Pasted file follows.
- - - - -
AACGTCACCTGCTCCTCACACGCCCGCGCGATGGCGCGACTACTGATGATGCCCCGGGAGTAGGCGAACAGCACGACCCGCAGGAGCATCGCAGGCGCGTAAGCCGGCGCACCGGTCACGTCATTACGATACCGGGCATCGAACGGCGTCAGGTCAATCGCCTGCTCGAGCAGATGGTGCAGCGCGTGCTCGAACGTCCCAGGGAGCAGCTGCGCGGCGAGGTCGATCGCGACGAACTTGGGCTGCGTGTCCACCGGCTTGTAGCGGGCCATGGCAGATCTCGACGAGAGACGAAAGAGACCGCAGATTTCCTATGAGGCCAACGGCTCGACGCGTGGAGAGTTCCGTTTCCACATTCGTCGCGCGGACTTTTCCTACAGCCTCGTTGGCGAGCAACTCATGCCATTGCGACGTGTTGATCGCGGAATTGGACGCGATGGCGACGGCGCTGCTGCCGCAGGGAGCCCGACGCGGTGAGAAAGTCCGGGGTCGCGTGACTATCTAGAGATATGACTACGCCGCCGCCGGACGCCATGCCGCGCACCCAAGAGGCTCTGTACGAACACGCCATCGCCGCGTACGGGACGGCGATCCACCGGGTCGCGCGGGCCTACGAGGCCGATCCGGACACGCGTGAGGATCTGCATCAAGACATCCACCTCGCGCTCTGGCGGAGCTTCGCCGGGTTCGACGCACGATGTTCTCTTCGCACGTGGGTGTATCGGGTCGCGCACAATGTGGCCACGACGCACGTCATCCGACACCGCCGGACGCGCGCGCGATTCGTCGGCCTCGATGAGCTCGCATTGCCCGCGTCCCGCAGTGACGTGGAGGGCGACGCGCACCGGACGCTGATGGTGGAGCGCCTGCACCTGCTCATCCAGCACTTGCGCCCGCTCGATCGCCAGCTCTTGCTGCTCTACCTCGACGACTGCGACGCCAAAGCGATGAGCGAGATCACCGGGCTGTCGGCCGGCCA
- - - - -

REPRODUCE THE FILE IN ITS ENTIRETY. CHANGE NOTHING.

AACGTCACCTGCTCCTCACACGCCCGCGCGATGGCGCGACTACTGATGATGCCCCGGGAGTAGGCGAACAGCACGACCCGCAGGAGCATCGCAGGCGCGTAAGCCGGCGCACCGGTCACGTCATTACGATACCGGGCATCGAACGGCGTCAGGTCAATCGCCTGCTCGAGCAGATGGTGCAGCGCGTGCTCGAACGTCCCAGGGAGCAGCTGCGCGGCGAGGTCGATCGCGACGAACTTGGGCTGCGTGTCCACCGGCTTGTAGCGGGCCATGGCAGATCTCGACGAGAGACGAAAGAGACCGCAGATTTCCTATGAGGCCAACGGCTCGACGCGTGGAGAGTTCCGTTTCCACATTCGTCGCGCGGACTTTTCCTACAGCCTCGTTGGCGAGCAACTCATGCCATTGCGACGTGTTGATCGCGGAATTGGACGCGATGGCGACGGCGCTGCTGCCGCAGGGAGCCCGACGCGGTGAGAAAGTCCGGGGTCGCGTGACTATCTAGAGATATGACTACGCCGCCGCCGGACGCCATGCCGCGCACCCAAGAGGCTCTGTACGAACACGCCATCGCCGCGTACGGGACGGCGATCCACCGGGTCGCGCGGGCCTACGAGGCCGATCCGGACACGCGTGAGGATCTGCATCAAGACATCCACCTCGCGCTCTGGCGGAGCTTCGCCGGGTTCGACGCACGATGTTCTCTTCGCACGTGGGTGTATCGGGTCGCGCACAATGTGGCCACGACGCACGTCATCCGACACCGCCGGACGCGCGCGCGATTCGTCGGCCTCGATGAGCTCGCATTGCCCGCGTCCCGCAGTGACGTGGAGGGCGACGCGCACCGGACGCTGATGGTGGAGCGCCTGCACCTGCTCATCCAGCACTTGCGCCCGCTCGATCGCCAGCTCTTGCTGCTCTACCTCGACGACTGCGACGCCAAAGCGATGAGCGAGATCACCGGGCTGTCGGCCGGCCA